Last week, prior to the official unveiling of election candidates, we saw a surge of new Facebook Pages, new platforms for communication where each post is sponsored. Facebook does a wonderful job at this – aiding candidates in targeting specific demographics. However, when seeing targeted Facebook posts and watching live broadcasts from terrain events on the same platform, we see a discrepancy: differing information, ill minded personal attacks, and a series of fake news coming from all directions. All of which, combined, discredit candidates and may have the reverse intended effect. Research showed that fake news, principally propagated through social media, targeting the U.S. presidential campaigns of 2012 and 2016 may have had little effect on political beliefs. As its contributing factor to vote swings is further researched, one question emerges from the preliminary findings: if social media coupled with fake news, have debatable impact, why is it believed that Facebook has such a unique influence? The answer may lie in the fact that candidates may be targeting undecided voters; principally the youth. This youth, however, is not dubious. They quickly see through fake news, news timings and ill minded voter influencing campaigns. So, why risk a potential next mandate and tarnish a professional reputation for the sake of such lowly tactics?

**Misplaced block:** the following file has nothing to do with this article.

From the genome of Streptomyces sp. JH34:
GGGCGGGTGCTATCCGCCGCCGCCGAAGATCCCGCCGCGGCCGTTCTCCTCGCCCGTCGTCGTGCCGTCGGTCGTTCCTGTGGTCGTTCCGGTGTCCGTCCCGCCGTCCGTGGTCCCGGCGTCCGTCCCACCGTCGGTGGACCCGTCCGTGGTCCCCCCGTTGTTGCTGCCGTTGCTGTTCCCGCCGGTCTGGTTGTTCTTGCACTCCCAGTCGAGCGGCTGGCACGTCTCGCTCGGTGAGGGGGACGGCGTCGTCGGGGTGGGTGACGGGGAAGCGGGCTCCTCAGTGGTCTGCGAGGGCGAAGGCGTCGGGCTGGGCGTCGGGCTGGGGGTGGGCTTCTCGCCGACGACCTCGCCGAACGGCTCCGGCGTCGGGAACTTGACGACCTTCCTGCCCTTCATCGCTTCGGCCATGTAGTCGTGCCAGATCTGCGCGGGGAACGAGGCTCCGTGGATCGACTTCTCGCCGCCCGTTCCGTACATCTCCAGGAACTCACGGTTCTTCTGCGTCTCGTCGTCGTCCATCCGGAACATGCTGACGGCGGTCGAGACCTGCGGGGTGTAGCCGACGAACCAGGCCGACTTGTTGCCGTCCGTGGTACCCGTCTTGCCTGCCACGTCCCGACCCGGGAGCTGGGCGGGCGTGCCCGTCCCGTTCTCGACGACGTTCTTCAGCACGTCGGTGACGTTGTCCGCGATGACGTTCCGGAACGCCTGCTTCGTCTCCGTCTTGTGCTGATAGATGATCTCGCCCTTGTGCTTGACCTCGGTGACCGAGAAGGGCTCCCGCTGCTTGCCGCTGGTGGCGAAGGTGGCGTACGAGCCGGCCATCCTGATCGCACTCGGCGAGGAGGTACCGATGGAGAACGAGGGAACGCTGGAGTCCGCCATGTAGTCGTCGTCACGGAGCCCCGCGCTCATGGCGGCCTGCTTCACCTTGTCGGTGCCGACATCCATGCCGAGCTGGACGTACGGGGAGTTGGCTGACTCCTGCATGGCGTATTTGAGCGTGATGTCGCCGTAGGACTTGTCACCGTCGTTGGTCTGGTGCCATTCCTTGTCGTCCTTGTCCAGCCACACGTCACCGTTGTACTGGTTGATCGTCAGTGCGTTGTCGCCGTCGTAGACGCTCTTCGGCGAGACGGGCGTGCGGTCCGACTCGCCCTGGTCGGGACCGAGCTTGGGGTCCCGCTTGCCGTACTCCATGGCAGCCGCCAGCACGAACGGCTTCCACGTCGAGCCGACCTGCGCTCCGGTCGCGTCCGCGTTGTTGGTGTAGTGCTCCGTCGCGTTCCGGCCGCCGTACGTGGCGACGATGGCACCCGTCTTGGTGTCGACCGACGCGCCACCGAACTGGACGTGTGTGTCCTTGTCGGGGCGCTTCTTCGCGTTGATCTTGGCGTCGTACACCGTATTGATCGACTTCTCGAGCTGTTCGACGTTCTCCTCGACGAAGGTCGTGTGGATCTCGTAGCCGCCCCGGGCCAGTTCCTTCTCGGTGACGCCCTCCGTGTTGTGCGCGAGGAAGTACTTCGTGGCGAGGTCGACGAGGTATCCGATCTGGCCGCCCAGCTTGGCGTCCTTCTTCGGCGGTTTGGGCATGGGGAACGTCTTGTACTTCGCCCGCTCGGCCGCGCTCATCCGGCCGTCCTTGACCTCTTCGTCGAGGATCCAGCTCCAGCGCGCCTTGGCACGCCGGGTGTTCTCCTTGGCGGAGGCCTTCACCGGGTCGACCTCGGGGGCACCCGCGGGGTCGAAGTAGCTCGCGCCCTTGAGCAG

If you made it this far into this article, you’re also wondering why is there a discrepancy between well-crafted sponsored Facebook posts and messages from live videos shared on the same platform? Surely, our aspiring leaders must see that there is an investment need not only in aesthetic appeal but also that in communication; where they can be informed on what information to share to the right audience.
The political gathering is an interesting landscape and anchored in our society as a platform for ill minded talks and of verbal profanities against opponents. If this previously worked, does this still apply with an educated audience?